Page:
Wednesday, 20 October 2021

Shetland day 3: an audience with the Rev of Brae

Day 3 of our Shetland adventure began with a return to East Burra to meet up with Gary T for The Ceremonial Loaning Of The Spare Lens. Say what you like about the birding community, but there are some generous folk within it and Gary is one of them - not many people would lend a delicate £1500 piece of kit to a relative stranger without some kind of collateral! I handled the new lens with appropriate reverence, and was keen to try it out straight away. 

Red-breasted Flycatcher
The opportunity arose quicker than expected as we headed towards Loch of Tingwall to find news of a Red-breasted Flycatcher breaking literally around the corner. Cliff Smith, the Crocs-sporting finder, seemed quite alarmed when we rolled out of the Volvo as his finger was still hovering over the 'send' button on his message to the Shetland '21 Whatsapp Group. The RB Fly was a lovely show-off, being joined by an equally bold Spotted Flycatcher, and a more bashful Redstart along the same fence line.
A classic Shetland species in lovely dappled light
Some pleasant mooching around a few sites in balmy conditions followed, producing only common migrants and a Yellow-browed Warbler. Our intention was to bash previously unbashed bushes and find our own rarities, but news of a Red-eyed Vireo, more expected on Scilly than Shetland at this time of year, proved too tempting to resist. The bird was in the extensive community woodland at Brae, and on arrival we were greeted by a sight like an arboreal zombie movie, with what seemed like a couple of hundred ashen-faced birders wandering around aimlessly among the trees in search of the 'REV'.
Alas the Flycatcher would not look my way when perched on this mossy rock
We split up and after some considerable time chasing shadows, I found myself almost in the right place at the right time when the bird sat up in a sycamore. Howard nearby could see it but I couldn't from my position, and it disappeared deep into the trees. At times like this there is only one thing for it: stick to Bradders like glue! Sure enough, within 5 minutes of joining him sat quietly in a spot where the bird had been seen a few times previously, he picked up the Vireo, got me on to it and we enjoyed our first decent view. I lined up the lens, but the bird flew as impatient birders ignored pleas not to rush towards it so no photos were possible on this occasion.
Red-breasted Flycatcher
We headed off for what we hoped would be the quieter life in Wester Quarff, only to find ourselves walking into a minefield of Shetland village politics, with some residents welcoming the visiting army of olive-clad birders at this time of year, and some most definitely not welcoming them. To the extent that they had involved the police, the council and the highways department in an attempt to deprive birders of one of the best places to leave their vehicles before wandering down the road.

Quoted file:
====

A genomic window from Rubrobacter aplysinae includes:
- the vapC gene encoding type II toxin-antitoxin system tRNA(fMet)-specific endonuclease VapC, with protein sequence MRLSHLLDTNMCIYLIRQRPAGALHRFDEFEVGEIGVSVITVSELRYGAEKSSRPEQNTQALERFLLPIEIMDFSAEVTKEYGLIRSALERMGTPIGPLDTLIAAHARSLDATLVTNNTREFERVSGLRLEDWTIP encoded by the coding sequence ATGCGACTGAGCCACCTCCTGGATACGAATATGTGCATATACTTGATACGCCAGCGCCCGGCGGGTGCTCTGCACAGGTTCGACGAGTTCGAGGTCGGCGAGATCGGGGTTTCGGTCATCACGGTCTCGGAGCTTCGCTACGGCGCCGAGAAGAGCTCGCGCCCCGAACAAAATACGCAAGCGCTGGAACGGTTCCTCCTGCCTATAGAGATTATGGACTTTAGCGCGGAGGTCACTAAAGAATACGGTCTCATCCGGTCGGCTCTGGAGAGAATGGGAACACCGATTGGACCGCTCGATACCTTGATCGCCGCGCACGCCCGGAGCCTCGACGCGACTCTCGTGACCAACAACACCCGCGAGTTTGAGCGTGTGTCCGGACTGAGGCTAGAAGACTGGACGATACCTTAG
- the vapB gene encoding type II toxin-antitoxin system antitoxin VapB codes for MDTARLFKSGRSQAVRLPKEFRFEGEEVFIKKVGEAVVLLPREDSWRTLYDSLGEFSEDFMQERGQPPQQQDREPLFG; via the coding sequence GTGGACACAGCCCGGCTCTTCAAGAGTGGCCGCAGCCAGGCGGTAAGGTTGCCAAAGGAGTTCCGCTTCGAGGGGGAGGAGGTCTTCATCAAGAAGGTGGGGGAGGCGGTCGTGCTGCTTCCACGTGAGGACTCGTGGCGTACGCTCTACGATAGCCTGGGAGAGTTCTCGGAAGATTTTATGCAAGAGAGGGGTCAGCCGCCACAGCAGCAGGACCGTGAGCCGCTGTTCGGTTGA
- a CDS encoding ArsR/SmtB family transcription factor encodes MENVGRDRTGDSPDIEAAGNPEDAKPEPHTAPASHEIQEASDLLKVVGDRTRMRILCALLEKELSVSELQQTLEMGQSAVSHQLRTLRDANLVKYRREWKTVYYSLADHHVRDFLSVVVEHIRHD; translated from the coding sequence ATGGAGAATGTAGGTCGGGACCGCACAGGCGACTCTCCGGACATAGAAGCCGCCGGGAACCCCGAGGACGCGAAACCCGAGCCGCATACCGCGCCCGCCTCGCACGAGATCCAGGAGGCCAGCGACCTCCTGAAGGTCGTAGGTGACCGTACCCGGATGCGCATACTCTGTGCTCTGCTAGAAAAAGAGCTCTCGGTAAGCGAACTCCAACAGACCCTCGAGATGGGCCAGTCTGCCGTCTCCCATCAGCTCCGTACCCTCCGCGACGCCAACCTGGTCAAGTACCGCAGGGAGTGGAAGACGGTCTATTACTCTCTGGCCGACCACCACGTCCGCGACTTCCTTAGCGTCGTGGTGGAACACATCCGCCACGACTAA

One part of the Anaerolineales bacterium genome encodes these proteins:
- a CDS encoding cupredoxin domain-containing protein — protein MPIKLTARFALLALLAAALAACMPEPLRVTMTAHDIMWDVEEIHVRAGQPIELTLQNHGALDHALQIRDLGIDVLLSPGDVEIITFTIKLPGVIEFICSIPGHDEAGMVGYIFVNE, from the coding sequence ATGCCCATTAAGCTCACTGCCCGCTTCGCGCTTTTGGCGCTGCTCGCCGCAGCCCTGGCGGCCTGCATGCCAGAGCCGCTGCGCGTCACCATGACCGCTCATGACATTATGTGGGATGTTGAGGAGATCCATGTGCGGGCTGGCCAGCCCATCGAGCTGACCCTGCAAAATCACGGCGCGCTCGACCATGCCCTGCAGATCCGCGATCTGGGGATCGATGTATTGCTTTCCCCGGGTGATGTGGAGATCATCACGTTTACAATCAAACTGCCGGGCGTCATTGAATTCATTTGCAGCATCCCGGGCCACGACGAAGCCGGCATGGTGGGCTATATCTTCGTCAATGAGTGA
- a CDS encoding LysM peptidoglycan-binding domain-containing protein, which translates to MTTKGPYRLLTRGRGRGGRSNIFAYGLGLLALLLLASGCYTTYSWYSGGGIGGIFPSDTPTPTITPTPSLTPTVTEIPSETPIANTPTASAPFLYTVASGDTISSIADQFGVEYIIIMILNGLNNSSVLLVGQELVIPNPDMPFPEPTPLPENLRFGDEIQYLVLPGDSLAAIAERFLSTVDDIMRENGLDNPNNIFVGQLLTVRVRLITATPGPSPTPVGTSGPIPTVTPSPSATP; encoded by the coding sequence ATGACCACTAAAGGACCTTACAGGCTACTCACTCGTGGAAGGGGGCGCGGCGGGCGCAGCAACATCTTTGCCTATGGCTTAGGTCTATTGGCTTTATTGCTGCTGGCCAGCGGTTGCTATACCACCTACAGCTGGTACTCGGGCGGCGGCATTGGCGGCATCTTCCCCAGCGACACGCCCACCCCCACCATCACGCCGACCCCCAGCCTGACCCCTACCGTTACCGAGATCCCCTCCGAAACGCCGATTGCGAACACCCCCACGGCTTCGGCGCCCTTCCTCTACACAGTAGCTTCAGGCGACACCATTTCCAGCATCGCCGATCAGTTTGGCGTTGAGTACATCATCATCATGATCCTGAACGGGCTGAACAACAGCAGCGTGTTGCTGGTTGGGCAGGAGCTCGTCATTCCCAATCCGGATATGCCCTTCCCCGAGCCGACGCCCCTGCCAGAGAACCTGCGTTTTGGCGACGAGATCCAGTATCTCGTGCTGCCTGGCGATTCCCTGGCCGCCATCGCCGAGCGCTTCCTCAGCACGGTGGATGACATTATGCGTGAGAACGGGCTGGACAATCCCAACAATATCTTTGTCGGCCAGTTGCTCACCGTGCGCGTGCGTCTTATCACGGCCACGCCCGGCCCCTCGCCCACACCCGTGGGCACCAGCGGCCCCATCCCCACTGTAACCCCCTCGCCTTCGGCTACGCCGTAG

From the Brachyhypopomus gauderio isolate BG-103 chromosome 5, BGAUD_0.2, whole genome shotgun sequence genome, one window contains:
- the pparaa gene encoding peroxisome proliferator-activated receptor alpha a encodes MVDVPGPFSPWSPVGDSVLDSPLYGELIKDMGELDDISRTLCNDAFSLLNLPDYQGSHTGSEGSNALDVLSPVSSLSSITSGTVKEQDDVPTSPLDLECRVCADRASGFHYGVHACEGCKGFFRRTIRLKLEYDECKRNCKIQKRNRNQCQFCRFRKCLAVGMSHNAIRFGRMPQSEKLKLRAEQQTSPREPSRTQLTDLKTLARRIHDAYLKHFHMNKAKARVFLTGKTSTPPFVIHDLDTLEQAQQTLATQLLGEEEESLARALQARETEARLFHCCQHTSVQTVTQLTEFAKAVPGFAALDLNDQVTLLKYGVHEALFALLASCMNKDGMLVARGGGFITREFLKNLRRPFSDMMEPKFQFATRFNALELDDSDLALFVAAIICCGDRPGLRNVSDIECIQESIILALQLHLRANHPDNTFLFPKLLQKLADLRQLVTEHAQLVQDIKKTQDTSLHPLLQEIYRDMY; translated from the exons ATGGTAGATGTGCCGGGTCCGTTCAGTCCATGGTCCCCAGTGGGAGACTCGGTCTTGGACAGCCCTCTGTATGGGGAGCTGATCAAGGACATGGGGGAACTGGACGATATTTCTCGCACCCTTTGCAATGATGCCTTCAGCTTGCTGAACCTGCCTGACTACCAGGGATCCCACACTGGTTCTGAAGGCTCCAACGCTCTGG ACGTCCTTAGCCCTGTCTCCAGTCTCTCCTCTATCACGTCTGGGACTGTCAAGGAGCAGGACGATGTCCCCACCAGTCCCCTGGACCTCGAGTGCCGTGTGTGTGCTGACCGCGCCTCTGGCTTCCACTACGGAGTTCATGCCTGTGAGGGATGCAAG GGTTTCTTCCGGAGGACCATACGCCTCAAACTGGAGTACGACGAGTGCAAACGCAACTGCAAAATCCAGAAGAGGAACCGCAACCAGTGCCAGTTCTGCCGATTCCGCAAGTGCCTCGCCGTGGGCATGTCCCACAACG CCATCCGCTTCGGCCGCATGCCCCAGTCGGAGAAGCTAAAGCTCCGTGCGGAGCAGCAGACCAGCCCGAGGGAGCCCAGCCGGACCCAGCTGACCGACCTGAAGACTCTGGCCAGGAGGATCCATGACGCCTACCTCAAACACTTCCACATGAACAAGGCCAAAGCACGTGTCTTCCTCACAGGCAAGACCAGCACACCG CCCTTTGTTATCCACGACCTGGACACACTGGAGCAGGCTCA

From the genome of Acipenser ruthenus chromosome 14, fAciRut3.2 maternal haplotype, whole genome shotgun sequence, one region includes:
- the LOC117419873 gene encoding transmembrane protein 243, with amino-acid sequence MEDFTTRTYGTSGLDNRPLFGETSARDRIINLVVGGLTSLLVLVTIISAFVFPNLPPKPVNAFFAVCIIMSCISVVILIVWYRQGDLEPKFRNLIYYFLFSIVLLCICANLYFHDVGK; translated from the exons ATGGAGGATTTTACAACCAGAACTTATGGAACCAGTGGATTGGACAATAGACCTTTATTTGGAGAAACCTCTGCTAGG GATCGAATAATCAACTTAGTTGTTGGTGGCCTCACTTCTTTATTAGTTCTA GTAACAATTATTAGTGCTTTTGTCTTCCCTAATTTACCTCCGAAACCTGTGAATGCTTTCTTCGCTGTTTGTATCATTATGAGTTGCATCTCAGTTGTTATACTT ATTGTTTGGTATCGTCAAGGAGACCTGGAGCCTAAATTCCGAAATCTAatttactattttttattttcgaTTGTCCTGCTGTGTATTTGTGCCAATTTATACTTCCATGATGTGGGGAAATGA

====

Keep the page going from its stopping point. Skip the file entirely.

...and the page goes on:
Spotted Flycatcher
At one level, it was reassuring to be reminded that, while many things divide the Scots from the English, and indeed the Shetlanders from the Scots, there is still one thing which unites us across this great United Kingdom. Namely, the ability to generate a massively disproportionate sense of outrage at that worst of all possible sins: child abduction, hate crime, inconsiderate parking. But at another level it was a bit of unnecessary unpleasantness in a place where the overwhelming majority of locals seem to welcome visitors, be they birders or otherwise.
Anyway, we sated ourselves with distant views of a Barred Warbler in the garden which shall no longer be viewed, and I even snaffled a sighting of another Red-backed Shrike in the garden where birders remain welcome having dallied whilst the rest of the team went in search of an elusive Bluethroat next to the former car park which is now officially a 'turning circle' and therefore off limits to visiting birders.
Spot the Barred Warbler in that garden, photographed from a respectful distance!
Amazingly, by this time another Red-eyed Vireo had been found a few miles from our digs by pals of BBT and was reportedly giving outrageous views, so we bade our farewells to the bitterly divided hamlet of Wester Quarff (pop: 2), and hot-footed it to the bright lights and big city of Sandwick (pop: 200). Unfortunately by the time we got there the lights had dimmed somewhat, and the bird had appeared to head off to roost just seconds before our arrival. Still, the first 'REV' of the day had been a tick for Jono, leaving us with absolutely no choice but to return home and join him for a celebratory drink.
Pied Flycatcher

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